I have been a writer for over 25 years. During this time, I’ve been a writer, editor and copyeditor. I’ve written articles, books and curriculum. I’ve worked behind the scenes to help others strengthen their writing and get their messages out. I love writing, and I love helping others write effectively.
I’ve recently had several people in varying stages of life approach me about how to start writing and, in particular, how to get published. Publishing has changed a lot during the past decade, but the changes have opened more opportunities for aspiring authors. Some writers I know started out writing on a blog or Instagram and now have multiple published books. And publications are always on the lookout for talented freelance writers. If you’re a would-be author, here are my top five tips for getting started:
1. Find your internal drive.
The reason I believe most aspiring writers never get around to putting words on the page is because their internal motivation isn’t strong enough. Or at least it’s not as strong as the motivation to do other things. I got hooked on writing as a teenager when I discovered I could use my spiritual gift of encouragement to offer people hope through writing. Once I got a taste of this, I continued to write to tell stories that help people and draw them closer to Christ.
2. Make every word count.
Good writing is about communicating something powerfully in the fewest number of words possible. I’m not saying you can’t write a super-long book; just be sure every word is crucial! In the classic writing book, “The Elements of Style,” William Strunk Jr. writes:
“Vigorous writing is concise. A sentence should contain no unnecessary words, a paragraph no unnecessary sentences, for the same reason that a drawing should have no unnecessary lines and a machine no unnecessary parts. This requires not that the writer make all his sentences short, or that he avoid all detail and treat his subjects only in outline, but that every word tell.”
In general, forcing yourself to write succinctly will strengthen your writing. Replace tedious, dull, monotonous adjectives with strong verbs and descriptive nouns. Don’t speak in generalities; use specifics. Don’t indulge in wordiness; make every paragraph, sentence and word serve a purpose.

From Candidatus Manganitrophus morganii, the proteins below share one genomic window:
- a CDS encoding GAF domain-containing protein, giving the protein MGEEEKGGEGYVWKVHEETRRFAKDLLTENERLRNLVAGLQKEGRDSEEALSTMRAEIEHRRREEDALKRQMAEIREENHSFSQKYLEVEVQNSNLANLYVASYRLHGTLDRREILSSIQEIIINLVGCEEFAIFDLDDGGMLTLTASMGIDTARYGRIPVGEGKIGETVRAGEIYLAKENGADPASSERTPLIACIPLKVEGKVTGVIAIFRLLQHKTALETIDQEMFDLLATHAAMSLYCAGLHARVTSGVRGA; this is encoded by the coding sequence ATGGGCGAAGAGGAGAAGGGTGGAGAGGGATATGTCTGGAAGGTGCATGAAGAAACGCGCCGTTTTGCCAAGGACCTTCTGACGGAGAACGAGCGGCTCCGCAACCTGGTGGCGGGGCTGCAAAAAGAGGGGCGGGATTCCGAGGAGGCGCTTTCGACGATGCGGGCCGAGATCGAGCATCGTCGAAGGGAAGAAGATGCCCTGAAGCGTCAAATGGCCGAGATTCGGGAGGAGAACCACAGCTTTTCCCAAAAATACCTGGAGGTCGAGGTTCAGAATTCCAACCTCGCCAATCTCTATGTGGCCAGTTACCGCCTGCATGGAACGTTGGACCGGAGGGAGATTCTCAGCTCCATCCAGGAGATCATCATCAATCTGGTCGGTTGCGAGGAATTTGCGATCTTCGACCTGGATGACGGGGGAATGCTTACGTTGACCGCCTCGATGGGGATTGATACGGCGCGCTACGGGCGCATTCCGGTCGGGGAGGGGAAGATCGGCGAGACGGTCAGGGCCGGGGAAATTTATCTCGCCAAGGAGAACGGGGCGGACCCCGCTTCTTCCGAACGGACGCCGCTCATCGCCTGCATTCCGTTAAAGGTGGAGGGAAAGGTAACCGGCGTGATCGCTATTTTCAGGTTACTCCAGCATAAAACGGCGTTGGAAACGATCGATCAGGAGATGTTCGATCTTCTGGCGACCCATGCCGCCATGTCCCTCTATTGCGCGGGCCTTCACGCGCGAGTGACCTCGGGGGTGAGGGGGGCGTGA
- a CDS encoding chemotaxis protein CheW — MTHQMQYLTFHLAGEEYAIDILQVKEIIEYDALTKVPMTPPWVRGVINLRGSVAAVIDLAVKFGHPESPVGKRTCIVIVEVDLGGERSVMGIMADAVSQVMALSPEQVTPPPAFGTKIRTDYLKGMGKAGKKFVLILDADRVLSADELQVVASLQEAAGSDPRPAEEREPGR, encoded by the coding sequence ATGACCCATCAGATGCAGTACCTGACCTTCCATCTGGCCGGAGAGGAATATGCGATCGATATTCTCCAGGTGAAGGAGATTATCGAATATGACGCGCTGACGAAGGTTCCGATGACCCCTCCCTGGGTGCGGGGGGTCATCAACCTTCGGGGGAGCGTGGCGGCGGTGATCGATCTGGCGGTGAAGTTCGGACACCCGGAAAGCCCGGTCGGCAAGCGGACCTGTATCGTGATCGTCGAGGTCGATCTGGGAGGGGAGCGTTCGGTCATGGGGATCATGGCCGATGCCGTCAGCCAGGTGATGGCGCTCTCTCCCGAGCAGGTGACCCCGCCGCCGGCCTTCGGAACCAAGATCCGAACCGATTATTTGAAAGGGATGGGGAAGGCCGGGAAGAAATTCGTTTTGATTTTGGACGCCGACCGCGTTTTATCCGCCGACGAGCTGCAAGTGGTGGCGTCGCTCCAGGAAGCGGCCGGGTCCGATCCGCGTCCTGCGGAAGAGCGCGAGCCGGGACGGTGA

3. Know your audience.
As a writer, I think of myself as something of a tour guide. If I’m writing for children, my tactics will be different than if I’m writing for adults. The same is true of content. My voice and purpose will be different if I am writing a relationship article for singles versus a fashion article for women. One thing that has allowed me to be a working writer is my ability to adapt to many audiences and match needed styles of writing.
I suggest starting with one or two audiences or publications you wish to write for. Then do your homework. Read a number of their articles so you gain an understanding of their editorial needs. When I was a magazine editor, every time we got new interns, their first assignment was to spend an afternoon reading our publication. In addition, online publications often provide submission guidelines on their websites. I have experienced success being published by pitching relevant, tailored content to such publications.
The second part of knowing your audience is being familiar with what your readers want. When I shift gears to writing for teens — an audience I’m not as in touch with — I check out popular websites and social media accounts followed by teens to see what’s popular. This allows me to write in a way that appeals to my audience.
4. Discover your voice.
Just like you present a “vibe” when you hang out with people in person, your writing voice leaves an impression on your readers. Whether your voice is quirky, direct, vulnerable or upbeat, let it be YOU! Others have told me my writing is warm, honest and relatable, with a touch of humor. As much as I would love to be truly witty or even edgy, that’s simply not my voice. I must leave that style to other writers.
Going back to the “tour guide” analogy, how do you lead your reader through the content you’re presenting? Do you have the tone of an instructor or a BFF? Both options — and many others — are fine. The question is which voice you can effectively execute. The more you write, the more you will discover your authentic voice as an author.
5. Just write!
As I’ve had conversations with many would-be writers over the years, the biggest barrier I observe is that the person simply fails to get around to his or her writing aspirations. “I would love to write a book someday,” she’ll say. Or “Maybe when I’m not as busy at work, I’ll get around to writing.” My advice to you if you find yourself in this boat is: Just start writing! Carve out some dedicated time to put words on the page. Even if you’re just journaling some thoughts that could be turned into a book or article later, write! Your message may be just the thing someone else needs to hear.
I once heard a powerful insight at a Christian writer’s conference. The speaker said: “Everything you write is the intersection of three stories: your story, God’s story and the reader’s story.” Based on this principle, there can never be “too many” writers in the world. We all have stories to tell in ways only we can, based on our experiences, knowledge and insights.
So, what are you waiting for? Tell your story. Start writing.
Copyright 2020 Suzanne Hadley Gosselin. All rights reserved.